Dynamic Characters In A Tale O

Dynamic Characters In A Tale O

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Dynamic Characters in A Tale of Two Cities
     The English novelist, Charles Dickens, is one of the most popular writers in the history of literature. During his life, he wrote many books, one of them being A Tale of Two Cities. Dickens uses many dynamic characters in this novel. Dynamic characters or, characters that drastically change, play a very important role in the novel A Tale of Two Cities.
     Towards the beginning of the novel, Jerry Cruncher’s actions are rather disturbing. Mrs. Cruncher is very religious and is always praying. Jerry constantly refers to her praying as flopping and unnatural, even though she says her prayers “only come from the heart. . . . they are worth no more than that ”(49). He does not put up with her flopping and even abuses and criticizes her when she chooses to pray. “I won’t be prayed agin, I tell you. I can’t afford it. I’m not a going to be made unlucky by your sneaking. If you must go flopping yourself down, flop in favour of your husband and child, and not in opposition to ’em” (49). Jerry Cruncher has a secret second occupation that no one knows about. He is a body snatcher and hides this from his family and everyone else. When Mr. Lorry finds out about this, he is very disappointed and says, “My mind misgives me much, that you have used the respectable and great house of Tellson’s as a blind, and that you have had an unlawful occupation of an infamous description” (286). At the end of the story, Jerry Cruncher makes two vows to Miss Pross. One of them is that he will never interfere with his wife’s praying. He says, “and let my words be [taken] down and [taken] to Mrs. Cruncher through yourself—that wot my opinions respectin’ flopping have undergone a change, and that wot I only hope with all my heart as Mrs. Cruncher may be a flopping at the present time” (340). The other promise he made to Miss Pross is that he will give up body snatching.
Another dynamic character in A Tale of Two Cities is Dr. Alexander Manette. Before Dr. Manette went to the Bastille, he is a “young physician, originally an expert surgeon, who within the last year or two has made a rising reputation in Paris” (298). When the reader met Dr. Manette for the first time, much of is memory is forgotten and he is very weak.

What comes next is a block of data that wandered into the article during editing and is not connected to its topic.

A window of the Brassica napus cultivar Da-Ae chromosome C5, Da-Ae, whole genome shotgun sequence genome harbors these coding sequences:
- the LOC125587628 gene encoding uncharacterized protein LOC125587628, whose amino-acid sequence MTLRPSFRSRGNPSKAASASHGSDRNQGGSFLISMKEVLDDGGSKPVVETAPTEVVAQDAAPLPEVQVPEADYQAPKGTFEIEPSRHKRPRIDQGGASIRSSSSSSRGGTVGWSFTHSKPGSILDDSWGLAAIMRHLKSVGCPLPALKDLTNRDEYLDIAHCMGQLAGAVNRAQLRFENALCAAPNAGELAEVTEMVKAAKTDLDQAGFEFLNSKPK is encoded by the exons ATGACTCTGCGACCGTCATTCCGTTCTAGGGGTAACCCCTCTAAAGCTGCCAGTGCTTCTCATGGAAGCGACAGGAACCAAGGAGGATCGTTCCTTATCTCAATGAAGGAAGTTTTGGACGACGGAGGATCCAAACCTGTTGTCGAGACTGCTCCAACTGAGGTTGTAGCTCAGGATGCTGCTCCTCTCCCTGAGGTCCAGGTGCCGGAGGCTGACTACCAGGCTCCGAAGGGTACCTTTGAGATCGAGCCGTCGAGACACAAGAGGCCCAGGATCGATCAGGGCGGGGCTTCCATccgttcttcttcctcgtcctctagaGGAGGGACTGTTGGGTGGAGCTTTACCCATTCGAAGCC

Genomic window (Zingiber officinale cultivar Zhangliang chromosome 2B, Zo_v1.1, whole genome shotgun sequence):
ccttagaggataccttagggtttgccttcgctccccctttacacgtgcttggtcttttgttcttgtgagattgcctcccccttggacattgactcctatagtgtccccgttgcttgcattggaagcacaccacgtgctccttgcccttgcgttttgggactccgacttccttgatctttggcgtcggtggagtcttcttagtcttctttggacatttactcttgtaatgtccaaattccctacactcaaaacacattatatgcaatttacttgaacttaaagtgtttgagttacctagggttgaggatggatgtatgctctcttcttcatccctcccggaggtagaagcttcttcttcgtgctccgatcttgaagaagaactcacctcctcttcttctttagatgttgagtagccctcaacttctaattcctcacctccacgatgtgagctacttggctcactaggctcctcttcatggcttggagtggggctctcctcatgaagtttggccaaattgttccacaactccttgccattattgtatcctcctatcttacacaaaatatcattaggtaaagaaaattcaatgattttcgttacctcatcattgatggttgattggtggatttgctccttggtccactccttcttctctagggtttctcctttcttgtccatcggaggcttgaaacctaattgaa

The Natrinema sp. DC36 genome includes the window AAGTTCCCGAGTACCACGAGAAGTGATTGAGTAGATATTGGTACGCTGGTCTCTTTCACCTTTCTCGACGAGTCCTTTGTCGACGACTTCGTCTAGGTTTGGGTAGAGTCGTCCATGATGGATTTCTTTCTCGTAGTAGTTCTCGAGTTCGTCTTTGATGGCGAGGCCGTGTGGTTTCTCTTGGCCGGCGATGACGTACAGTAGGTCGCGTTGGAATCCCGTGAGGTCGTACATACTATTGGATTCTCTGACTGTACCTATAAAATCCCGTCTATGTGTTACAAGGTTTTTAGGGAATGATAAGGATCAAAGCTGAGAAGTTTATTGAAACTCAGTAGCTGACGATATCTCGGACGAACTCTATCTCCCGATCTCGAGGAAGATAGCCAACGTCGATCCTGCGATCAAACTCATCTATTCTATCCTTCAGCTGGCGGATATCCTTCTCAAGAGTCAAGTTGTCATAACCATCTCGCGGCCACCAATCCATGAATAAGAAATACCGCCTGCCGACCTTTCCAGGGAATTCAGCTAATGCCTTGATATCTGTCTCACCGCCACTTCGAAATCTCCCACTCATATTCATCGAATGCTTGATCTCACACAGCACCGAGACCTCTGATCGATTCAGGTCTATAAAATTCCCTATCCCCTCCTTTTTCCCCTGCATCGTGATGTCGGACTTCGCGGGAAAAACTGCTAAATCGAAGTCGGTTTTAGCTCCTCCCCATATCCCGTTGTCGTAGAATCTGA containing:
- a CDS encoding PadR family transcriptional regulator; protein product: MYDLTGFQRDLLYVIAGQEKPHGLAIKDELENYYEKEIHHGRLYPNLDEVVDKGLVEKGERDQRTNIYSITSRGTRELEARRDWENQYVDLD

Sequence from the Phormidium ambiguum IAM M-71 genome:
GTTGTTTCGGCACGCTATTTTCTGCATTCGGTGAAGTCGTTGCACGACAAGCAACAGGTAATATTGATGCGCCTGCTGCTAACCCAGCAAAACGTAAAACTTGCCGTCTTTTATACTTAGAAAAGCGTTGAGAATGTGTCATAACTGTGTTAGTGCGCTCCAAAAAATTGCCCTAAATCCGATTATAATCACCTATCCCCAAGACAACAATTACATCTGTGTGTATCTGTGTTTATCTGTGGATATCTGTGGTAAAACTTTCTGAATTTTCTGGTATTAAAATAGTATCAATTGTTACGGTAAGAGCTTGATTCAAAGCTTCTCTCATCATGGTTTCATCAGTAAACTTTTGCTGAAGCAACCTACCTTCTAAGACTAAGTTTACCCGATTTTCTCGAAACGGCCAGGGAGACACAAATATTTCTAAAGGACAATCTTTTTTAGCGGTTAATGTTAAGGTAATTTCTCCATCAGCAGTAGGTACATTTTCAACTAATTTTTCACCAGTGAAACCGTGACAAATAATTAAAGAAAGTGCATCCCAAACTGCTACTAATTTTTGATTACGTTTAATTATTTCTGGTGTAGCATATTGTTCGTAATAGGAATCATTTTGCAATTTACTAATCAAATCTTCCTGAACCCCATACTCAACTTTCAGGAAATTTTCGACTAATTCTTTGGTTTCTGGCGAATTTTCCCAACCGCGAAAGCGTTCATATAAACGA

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At this point in the story he is out of the Bastille and cobbling shoes in a garret in Paris. “The task of recalling him from the vacancy into which he always [sinks] when he [speaks], [is] like recalling some very weak person from a swoon, or endeavoring, in the hope of some disclosure, to stay the spirit of a fast-dying man” (37). With the help and love of his daughter and family friend, Mr. Lorry, “[t]he energy which had at once supported him [Dr. Manette] under his old sufferings and aggravated their sharpness, [has] been gradually restored to him. He [is] now a very energetic man indeed, with great firmness of purpose, strength of resolution, and vigour of action” (120). Even though Dr. Manette’s life will never be the same as it was before he entered the Bastille, his memory is back to normal and he is now able to talk about his past. He overcomes many obstacles in this novel, changing him drastically.
Sydney Carton is an example of a dynamic character. “I [Sydney Carton] am a disappointed drudge, sir. I care for no man on earth, and no man on earth cares for me,” is what Carton thinks of himself at the beginning of the novel (76). He throws his life away, digging himself into a hole he thinks he can never escape from. Carton is an overall depressed human being who overcomes his perceptions of himself. He is a frustrated alcoholic who drinks for the fun of it and who thinks his only purpose in life is to be C.J. Stryver’s sidekick. The only noble part of his life is his pure love for Lucie Manette. Carton, heartbroken by the news of Lucie marrying Charles Darnay, goes to Lucie and reveals his true feelings for her. During his conversation with Lucie, he tells her, “ For you, and for any dear to you, I [will] do anything. . . . Think now and then that there is a man [Carton] who [will] give his life, to keep a life you love beside you ” (140-141). This conversation with Lucie could be considered the turning point in Carton’s life. He starts caring about himself and other people. Even Lucie thinks differently of Carton. When Charles Darnay is not speaking highly of Carton, Lucie gets offended. She tells her husband “to be very generous with him [Carton] always, and very lenient on his faults when he is not by. I would ask you to believe that he has a heart he very, very seldom reveals, and that there are deep wounds. My dear, I have seen it bleeding” (193). At the end of the book, Sydney Carton does what he promised Lucie. He sacrifices his life for Lucie’s husband, Charles Darnay. The last words that Carton thinks of before he approaches the guillotine were, “It is a far, far better thing that I do, than I have ever done; it is a far, far better rest that I go than I have ever known”(353). He is saying that this is the best thing he has ever done and he never thought that he would die doing such a good deed. Carton never thinks of himself of having any use or purpose, but the sacrifice he made, changes a family forever.
     In A Tale of Two Cities by Charles Dickens, dynamic characters play a very important role. Jerry Cruncher gives up body snatching and decides to support Mrs. Cruncher’s flopping. Sydney Carton becomes more independent and sacrifices his life for Darnay, showing that he changed. Dr. Alexander Manette’s memory is restored to him and he is able to live a normal life full of love and happiness.
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